modifying files, and creating a new archive with your new or
changed files. You can then modify your boot loader configuration
to access the new files. Chances are you’ll need to
reconfigure your kernel before you do any of these things,
though.

Configuring Your Kernel

In most cases, the whole point of using "c">initrd is to slim down your kernel. Therefore, you
should peruse your kernel options, changing drivers you normally
build into the kernel to build as modules. Typically, such options
are restricted to filesystems and hard disk drivers.

Of course, you can do the same to other drivers, such as sound
card drivers, network drivers, and frame buffer video drivers;
however, such drivers are not typically required to boot the
computer (with the exception of network drivers for network boot
configurations), so you can perform such slimming even if you
don’t use initrd.

One notable caveat exists: If you intend to create an initial
RAM disk as a disk image file (rather than as a "c">cpio archive file), you must build support for the
filesystem you use into your kernel. You could build a RAM disk
image using ext2, romfs, the Minix
filesystem, or various others. Chances are ext2 would be the most
convenient, but you can use your own judgment on this matter.
Creating a cpio archive instead of using a
conventional filesystem enables you to build all your standard
filesystems as modules.

Two options that must be present in your kernel to use an
initial RAM disk are the RAM Disk Support and Initial RAM
Filesystem and RAM Disk (initramfs/initrd) Support options, both of
which are in the “Block Devices” subsection of the
Device Drivers kernel configuration area. Be sure these options are
both built into the kernel itself!

Once you’re done configuring your kernel via "c">make xconfig, make menuconfig, or
similar tools, you can compile it in the normal way. Remember to
install your kernel modules via make
modules_install
and copy your main kernel file to
/boot.

Using initrd Preparation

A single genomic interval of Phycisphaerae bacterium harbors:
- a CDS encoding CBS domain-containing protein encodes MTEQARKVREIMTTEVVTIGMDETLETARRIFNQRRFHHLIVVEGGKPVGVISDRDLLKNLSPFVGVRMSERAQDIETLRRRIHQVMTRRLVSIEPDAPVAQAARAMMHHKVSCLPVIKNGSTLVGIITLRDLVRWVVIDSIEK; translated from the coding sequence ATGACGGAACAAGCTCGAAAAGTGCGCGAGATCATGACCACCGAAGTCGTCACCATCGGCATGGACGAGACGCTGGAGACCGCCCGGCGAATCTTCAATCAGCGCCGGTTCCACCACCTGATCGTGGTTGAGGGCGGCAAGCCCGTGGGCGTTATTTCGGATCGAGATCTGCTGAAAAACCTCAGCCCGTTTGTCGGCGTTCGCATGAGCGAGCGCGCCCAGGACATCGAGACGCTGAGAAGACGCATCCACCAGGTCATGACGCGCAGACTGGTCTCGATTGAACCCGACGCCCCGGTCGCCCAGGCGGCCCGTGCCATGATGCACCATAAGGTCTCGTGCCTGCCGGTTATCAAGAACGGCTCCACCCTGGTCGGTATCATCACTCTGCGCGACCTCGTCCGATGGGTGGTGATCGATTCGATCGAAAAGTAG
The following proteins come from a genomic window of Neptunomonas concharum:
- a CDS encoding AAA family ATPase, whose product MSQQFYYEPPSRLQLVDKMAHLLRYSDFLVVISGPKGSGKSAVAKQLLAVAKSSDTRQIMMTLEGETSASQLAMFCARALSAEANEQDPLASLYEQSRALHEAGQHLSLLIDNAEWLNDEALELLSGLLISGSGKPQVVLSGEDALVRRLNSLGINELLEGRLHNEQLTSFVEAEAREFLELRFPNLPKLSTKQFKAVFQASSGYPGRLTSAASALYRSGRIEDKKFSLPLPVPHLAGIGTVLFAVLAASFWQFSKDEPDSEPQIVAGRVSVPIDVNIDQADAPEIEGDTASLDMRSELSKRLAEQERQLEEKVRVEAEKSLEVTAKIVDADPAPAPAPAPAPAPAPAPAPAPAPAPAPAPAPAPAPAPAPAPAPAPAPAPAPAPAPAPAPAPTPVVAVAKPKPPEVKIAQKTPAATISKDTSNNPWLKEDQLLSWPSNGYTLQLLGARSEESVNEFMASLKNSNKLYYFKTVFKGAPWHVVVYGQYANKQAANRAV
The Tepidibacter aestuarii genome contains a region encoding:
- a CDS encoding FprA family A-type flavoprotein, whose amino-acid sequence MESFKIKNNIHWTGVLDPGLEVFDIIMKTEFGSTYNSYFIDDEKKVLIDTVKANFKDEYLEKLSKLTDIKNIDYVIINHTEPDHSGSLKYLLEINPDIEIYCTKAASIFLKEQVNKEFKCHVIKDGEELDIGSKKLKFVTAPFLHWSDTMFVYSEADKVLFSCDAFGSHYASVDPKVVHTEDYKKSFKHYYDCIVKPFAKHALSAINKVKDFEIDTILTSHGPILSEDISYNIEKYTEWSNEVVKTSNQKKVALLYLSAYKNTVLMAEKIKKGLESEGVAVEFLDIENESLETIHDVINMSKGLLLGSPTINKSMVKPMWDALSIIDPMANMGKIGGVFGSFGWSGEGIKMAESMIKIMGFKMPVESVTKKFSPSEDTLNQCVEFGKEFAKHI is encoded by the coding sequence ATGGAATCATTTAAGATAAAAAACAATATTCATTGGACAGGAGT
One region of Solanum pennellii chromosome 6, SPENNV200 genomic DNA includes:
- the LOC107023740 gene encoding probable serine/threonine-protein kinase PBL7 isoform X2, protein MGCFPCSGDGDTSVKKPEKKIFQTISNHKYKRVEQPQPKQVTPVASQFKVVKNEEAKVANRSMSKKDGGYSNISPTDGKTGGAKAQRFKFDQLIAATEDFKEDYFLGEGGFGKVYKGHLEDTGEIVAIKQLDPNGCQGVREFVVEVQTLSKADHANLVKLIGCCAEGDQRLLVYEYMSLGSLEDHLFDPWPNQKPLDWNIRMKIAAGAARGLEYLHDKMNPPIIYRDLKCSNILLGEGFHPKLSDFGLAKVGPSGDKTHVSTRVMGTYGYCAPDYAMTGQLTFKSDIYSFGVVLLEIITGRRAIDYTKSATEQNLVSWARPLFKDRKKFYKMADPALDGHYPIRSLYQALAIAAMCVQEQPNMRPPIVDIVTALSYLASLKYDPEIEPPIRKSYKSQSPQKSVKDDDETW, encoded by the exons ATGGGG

Tools

The easiest way to create an initrd is to
use a preparation tool. Most distributions include a program called
mkinitrd to do this job. To use it, pass it
the name of the file in which you want to store your "c">initrd image and the kernel version number you want to
use:

# mkinitrd /boot/initrd-2.6.18.cpio.gz 2.6.18

This example creates an initrd image for
the 2.6.18 kernel. Here, the "i">.cpio.gz filename extension is used because this is what
it really is, but most distributions give it no extension or an
.img extension instead.

Although mkinitrd and similar tools (such
as yaird, "http://alioth.debian.org/projects/yaird/" class=
"story_link">http://alioth.debian.org/projects/yaird/
) are
handy, they’re inflexible. If you want to create an unusual
initrd, you’ll need to dig into the
standard file and modify it.

Preparing an initrd Image from Scratch

One way to create a custom or unusual "c">initrd is to start with a working image. You can begin
with a standard initrd image or create one
with mkinitrd. Locate the original file,
copy it to a convenient directory, and create a subdirectory to
hold the RAM disk’s extracted files. The original file is
typically called /boot/initrd-* or
/boot/initrd-*.img, where "i">* is a version number and perhaps additional
distribution-specific codes. Although many distributions do not
include a .gz extension in their
initrd filenames, these files are almost
always compressed with gzip. Thus, you
should rename the copy to include a .gz
extension. Suppose it’s called "i">initrd.img.gz. If the file is a "i">cpio archive, you can uncompress it with "i">cpio and gunzip, after changing
into the working directory for your RAM disk files:

# gunzip -c ../initrd.img.gz | cpio -iv

The result should yield a copy of the files from the
initrd image file you specified.

If you’re working from a disk image rather than a
cpio archive, you can uncompress the copy
and mount it using the loopback device, after changing into the
directory that holds the initial RAM disk image file:

# gzunip ./initrd.img.gz
# mount -o loop initrd.img ./workdir

This pair of commands makes the working files available under
the workdir subdirectory of the current
directory. One caveat about this approach is that initial RAM disk
images may contain little or no extra space for adding files. Thus,
you may need to copy these files to another subdirectory, modify
them there, and then create a cpio archive
from your changed files. Alternatively, you could create a larger
filesystem image file and copy the files there.

In either case, you can begin modifying the RAM disk’s
files. Precisely how you proceed depends on what you want to
accomplish, but some things you may want to do include: